The member is quite right to point out that the government is not at all sending consistent messages about the risks. Again, I would hope that, at very least, through this debate we could send a clear message about the genuine risks associated with marijuana use. Members of the government are supposed to be leading and setting a positive example, and in the case of the Prime Minister, he used marijuana while being a member of Parliament. That is a real problem in terms of the message it sends.

The reality of the political process by which this has come about is the government trying to appeal to people who think there is no problem with marijuana. All of the best and real science shows that there are significant risks associated with marijuana.

Cannabis ActGovernment Orders

June 7th, 2017 / 3:55 p.m.
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Liberal

Salma Zahid Liberal Scarborough Centre, ON

Madam Speaker, I am speaking today in support of Bill C-45, not just as the member of Parliament for Scarborough Centre but as a mother who wants to keep her children and all children safe from drugs and alcohol and as a citizen who wants to reduce the power and influence of organized crime.

The fact is, if we want to keep cannabis away from our children, we need to support this bill. Those who oppose this common-sense, evidence-based legislation are supporting a so-called war on drugs that has been one of the most spectacular and expensive failures in the history of public policy and has done nothing but line the pockets of those in organized crime.

The fact is, today it is easier for under-age youth to get their hands on cannabis than it is to get their hands on alcohol or tobacco. If members doubt that, they should talk to our nation's youth and visit schools, as I have. I hear from my own children that cannabis is more accessible to children than beer or cigarettes. It is in our schools and is leading to conflict, illegal activity, and expulsions. Cannabis is negatively impacting the education and lives of our younger generation.

The numbers back this up. Canada has one of the highest rates of youth cannabis use in the world. In 2015, use among youth aged 15 to 19 was 21%, rising to 30% among youth aged 20 to 24. This is simply today's reality.

While the sale and distribution of alcohol and tobacco is regulated by federal and provincial governments, there are strict rules against selling to minors. Retailers face severe fines and penalties if they violate these rules, including losing their licence to sell tobacco, for example, so they have a business interest in ensuring that they follow the regulations against selling to minors.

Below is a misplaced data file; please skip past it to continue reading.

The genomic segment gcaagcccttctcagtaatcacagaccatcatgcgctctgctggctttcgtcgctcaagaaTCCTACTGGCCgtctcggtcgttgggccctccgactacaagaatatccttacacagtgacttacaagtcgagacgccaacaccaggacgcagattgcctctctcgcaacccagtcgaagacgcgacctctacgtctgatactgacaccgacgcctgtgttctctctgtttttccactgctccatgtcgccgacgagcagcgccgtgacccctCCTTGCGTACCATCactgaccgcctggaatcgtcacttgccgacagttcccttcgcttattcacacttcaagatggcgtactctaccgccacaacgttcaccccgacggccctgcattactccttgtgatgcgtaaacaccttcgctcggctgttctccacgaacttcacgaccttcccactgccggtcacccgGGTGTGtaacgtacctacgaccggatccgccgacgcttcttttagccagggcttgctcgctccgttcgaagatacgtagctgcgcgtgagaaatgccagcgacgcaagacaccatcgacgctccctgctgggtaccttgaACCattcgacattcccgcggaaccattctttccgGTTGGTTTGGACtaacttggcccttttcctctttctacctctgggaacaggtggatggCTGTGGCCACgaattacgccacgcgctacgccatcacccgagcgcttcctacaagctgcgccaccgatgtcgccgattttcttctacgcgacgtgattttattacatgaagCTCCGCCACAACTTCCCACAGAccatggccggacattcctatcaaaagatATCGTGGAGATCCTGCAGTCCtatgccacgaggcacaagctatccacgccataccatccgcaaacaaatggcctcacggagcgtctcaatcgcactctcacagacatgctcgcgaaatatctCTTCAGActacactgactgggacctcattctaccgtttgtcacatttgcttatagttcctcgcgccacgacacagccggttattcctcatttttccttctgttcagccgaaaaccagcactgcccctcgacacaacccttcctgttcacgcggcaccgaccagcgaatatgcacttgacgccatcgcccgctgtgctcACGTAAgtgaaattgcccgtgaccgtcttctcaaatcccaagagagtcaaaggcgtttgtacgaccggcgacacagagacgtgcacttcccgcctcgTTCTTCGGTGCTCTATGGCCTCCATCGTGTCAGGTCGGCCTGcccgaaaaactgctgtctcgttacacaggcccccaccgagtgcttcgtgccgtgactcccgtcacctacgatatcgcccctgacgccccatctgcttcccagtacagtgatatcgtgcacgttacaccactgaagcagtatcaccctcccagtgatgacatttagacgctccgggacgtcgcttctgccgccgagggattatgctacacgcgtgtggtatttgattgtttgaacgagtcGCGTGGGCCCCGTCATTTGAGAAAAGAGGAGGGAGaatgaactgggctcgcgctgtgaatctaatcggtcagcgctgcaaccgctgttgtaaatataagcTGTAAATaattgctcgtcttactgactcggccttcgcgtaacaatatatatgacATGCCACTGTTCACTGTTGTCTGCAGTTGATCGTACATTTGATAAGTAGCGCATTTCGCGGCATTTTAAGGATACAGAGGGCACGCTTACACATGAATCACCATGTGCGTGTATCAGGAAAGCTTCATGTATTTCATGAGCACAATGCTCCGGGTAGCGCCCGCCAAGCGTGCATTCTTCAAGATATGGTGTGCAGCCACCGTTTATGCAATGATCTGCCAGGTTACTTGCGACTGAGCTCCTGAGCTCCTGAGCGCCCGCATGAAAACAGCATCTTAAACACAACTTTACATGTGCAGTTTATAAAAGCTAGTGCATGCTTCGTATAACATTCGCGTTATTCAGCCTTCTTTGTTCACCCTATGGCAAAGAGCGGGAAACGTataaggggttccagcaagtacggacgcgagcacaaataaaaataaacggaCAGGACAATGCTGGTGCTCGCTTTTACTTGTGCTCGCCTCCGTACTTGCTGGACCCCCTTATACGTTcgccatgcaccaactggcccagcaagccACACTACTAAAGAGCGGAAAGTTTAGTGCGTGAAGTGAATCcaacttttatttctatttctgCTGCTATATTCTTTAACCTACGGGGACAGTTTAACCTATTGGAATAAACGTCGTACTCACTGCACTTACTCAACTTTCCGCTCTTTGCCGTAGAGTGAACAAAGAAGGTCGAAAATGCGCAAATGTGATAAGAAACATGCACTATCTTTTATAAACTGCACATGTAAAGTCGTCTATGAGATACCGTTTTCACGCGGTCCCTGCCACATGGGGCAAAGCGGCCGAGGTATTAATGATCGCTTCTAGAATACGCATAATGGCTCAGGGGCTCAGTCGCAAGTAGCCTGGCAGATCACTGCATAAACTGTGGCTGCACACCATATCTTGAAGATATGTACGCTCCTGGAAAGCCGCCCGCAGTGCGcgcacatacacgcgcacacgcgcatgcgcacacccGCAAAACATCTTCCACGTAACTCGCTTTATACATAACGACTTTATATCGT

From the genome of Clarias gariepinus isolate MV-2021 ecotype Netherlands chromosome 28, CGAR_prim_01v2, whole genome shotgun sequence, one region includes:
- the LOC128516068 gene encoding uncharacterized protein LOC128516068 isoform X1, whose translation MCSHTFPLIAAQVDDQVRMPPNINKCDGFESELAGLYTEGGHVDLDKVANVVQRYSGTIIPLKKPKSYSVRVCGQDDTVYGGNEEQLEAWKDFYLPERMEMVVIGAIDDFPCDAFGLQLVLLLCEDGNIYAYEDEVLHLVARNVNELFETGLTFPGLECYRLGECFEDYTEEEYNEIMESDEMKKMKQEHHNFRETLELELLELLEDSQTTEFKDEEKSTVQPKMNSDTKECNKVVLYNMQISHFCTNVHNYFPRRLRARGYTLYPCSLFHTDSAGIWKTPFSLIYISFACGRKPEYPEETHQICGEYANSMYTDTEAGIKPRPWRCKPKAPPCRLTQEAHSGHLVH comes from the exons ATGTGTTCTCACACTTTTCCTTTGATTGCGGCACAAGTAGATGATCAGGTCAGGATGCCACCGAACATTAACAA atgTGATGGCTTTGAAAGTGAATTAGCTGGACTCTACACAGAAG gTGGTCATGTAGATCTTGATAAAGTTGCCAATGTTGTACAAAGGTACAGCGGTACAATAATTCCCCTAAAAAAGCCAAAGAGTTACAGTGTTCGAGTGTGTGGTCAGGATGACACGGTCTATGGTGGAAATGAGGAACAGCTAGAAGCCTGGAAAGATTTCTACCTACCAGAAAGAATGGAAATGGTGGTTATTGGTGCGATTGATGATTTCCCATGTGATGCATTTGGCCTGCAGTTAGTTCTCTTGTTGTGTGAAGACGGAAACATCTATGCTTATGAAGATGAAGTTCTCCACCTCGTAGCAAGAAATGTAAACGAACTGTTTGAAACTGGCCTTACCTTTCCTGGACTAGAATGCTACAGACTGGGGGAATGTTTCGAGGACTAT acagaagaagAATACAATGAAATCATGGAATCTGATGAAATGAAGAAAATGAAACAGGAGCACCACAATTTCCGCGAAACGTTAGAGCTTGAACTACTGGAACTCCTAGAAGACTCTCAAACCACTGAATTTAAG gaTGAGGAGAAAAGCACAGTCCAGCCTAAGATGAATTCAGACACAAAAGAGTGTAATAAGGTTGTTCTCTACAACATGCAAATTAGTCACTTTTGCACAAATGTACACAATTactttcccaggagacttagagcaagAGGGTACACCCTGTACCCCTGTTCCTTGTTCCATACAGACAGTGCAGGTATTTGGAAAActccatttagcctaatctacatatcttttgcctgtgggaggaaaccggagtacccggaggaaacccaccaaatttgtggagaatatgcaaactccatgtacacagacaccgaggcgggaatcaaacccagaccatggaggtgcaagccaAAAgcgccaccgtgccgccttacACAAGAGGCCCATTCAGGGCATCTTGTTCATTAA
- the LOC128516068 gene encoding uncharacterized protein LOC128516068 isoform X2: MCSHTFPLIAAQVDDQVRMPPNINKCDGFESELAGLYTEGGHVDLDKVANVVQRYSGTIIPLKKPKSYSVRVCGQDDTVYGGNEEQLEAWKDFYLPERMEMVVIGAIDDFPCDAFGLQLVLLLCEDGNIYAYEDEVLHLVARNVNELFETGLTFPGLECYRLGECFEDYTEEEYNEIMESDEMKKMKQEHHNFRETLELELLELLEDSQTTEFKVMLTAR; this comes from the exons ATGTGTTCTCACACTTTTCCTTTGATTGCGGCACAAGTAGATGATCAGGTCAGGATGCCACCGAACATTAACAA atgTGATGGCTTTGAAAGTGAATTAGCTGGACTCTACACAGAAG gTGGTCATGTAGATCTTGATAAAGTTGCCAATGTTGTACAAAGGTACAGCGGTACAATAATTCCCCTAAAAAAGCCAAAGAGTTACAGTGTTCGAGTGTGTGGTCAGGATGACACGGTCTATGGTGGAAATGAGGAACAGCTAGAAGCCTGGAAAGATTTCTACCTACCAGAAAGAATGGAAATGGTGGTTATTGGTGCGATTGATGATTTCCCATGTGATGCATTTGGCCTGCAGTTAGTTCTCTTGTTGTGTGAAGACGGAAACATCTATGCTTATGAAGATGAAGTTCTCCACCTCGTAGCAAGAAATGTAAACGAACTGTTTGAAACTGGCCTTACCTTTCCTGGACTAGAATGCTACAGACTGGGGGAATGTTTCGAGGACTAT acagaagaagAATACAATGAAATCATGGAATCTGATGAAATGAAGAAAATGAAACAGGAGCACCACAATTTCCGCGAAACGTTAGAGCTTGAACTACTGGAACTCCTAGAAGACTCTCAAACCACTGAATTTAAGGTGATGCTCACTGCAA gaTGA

Of course, there are ways around any system. Yes, an older friend could buy beer for a younger friend. It is illegal, but it does happen. They could steal alcohol from their parents' liquor cabinet. Youth, desperate enough, will find a way around any system. However, the fact is, the regulation of alcohol and tobacco has clearly been more effective in restricting use by minors than prohibition. We need to bring the same system of regulation to cannabis, because it has been proven to be more effective in restricting use by minors.

Besides being more effective, there is another very good reason to support this legislation and the strict regulation of cannabis. With a single stroke, we would be dealing a massive financial blow to organized crime in Canada. Cannabis is a cash crop for criminal gangs, bringing in revenue they use to purchase harder drugs for distribution as well as guns, which fuel violence and crime in our communities. Legalized and regulated cannabis would put criminal gangs out of the cannabis business.

As I have said, a store owner operates under strict rules on who he or she can sell to. Criminal gangs and drug dealers do not care about such rules. They do not care how old customers are, as long as they have the money. Criminal dealers also do not just sell cannabis. They can expose their young customers to other far more dangerous illegal substances.

For the first time, Bill C-45 would create a specific criminal offence for selling cannabis to minors and would create heavy penalties for anyone who engaged youth in cannabis-related activities. The bill would also prohibit products, promotions, packaging, and labelling designed to appeal to our youth. This is why, if we want to make it harder for young people to access cannabis and strike a blow at organized crime, we need to support Bill C-45. If people say that they are tough on crime but oppose this bill, they are fooling themselves.

The proposals in Bill C-45 are common-sense, evidence-based policy that is the result of more than a year of extensive consultation with law enforcement and health and safety experts, led by my colleague, the hon. member for Scarborough Southwest, and the Task Force on Cannabis Legalization and Regulation, led by the Hon. Anne McLellan. This is legislation whose time has come.

I must say that I am saddened to have read the misinformation that some opposed to this bill have sought to spread, particularly within different ethnic communities. Rather than arguing against the merits of strict regulations, they have sought to use fearmongering and misleading statements to deliberately inflame tensions. As a member of one of those ethnic communities, I am insulted that they think so little of us and believe we lack the intelligence to see through their alternate facts. Members of my community want to make it harder for their children to access cannabis, and that is exactly what would be accomplished with Bill C-45. This is help parents need.